Desalination plants slated for polluted Haifa coast

Coastal waters are polluted with heavy metals such as mercury, lead and copper
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Nine out of 17 sites earmarked for desalination plants are in Haifa Bay, where the coastal waters are polluted with heavy metals such as mercury, lead and copper, according to the Israel Union for Environmental Defense.

The coastal sites were chosen as part of a tender to desalinate some 65 million cubic meters of sea water a year. Each plant should desalinate 15 million to 30 million cubic meters of water.

The environmental group also contends that the tender does not contain sufficient environmental protection provisions: "No conditions were set for the quality of the water to be used for desalination."

The conditions of the tender stipulate that the desalination plants may not be set up in nature reserves, in forested areas or those slated for afforestation, in areas intended to be used for hotels or resorts, or within the 100-meter coastal band along the water's edge where construction is prohibited.

IUED spokeswoman Daphna Katz said that the tender makes no stipulation as to the quality of the water being used for desalination and consequently many of the plants are being approved along polluted areas of Haifa bay.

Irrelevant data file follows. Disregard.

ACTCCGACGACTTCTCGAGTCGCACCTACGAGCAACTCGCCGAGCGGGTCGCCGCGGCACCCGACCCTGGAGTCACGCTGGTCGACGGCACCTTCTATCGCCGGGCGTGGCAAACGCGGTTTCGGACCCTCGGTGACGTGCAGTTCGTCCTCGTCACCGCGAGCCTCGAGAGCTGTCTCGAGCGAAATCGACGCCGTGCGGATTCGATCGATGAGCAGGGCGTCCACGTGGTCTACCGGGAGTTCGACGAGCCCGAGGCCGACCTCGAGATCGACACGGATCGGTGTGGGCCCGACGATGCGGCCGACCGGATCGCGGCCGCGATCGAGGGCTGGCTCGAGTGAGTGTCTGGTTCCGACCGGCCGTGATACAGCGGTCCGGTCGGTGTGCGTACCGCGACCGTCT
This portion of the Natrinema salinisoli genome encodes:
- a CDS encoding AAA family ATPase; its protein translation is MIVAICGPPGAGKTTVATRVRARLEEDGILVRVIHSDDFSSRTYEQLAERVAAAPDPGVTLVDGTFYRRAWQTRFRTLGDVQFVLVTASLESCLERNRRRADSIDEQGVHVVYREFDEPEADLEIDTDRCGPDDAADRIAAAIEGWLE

"The water at those sites will not be able to be desalinated at the price of 53 cents per cubic meter that was set in the first tender in Ashkelon. We are also concerned by the fact that those determining the tender did not consult the Environment Ministry's sea and coastal division before the tender was published."

In response, Yossi Dreizin, head of Mekorot water authorities development division and a member of the committee which prepared the tender, said all of IUED's allegations were baseless. He said there were technological means to detect and eliminate all chemical and biological contaminants in water.

He said that the all the contenders for the tender had been given detailed information on treatment of the water which was prepared in conjunction with the Center for Lake and Marine Research within the National Infrastructure Ministry.

"Moreover, the distilled water will have to meet the toughest water quality standards which have been set by the Health Ministry and set the maximum level allowed of 70 chemical substances that may be found in the water. Every bidder will have to decide whether or not he can meet these stiff standards and at what cost. No one has said that the price of the desalinated water must be 53 cents or the price of water in the first tender in Ashkelon."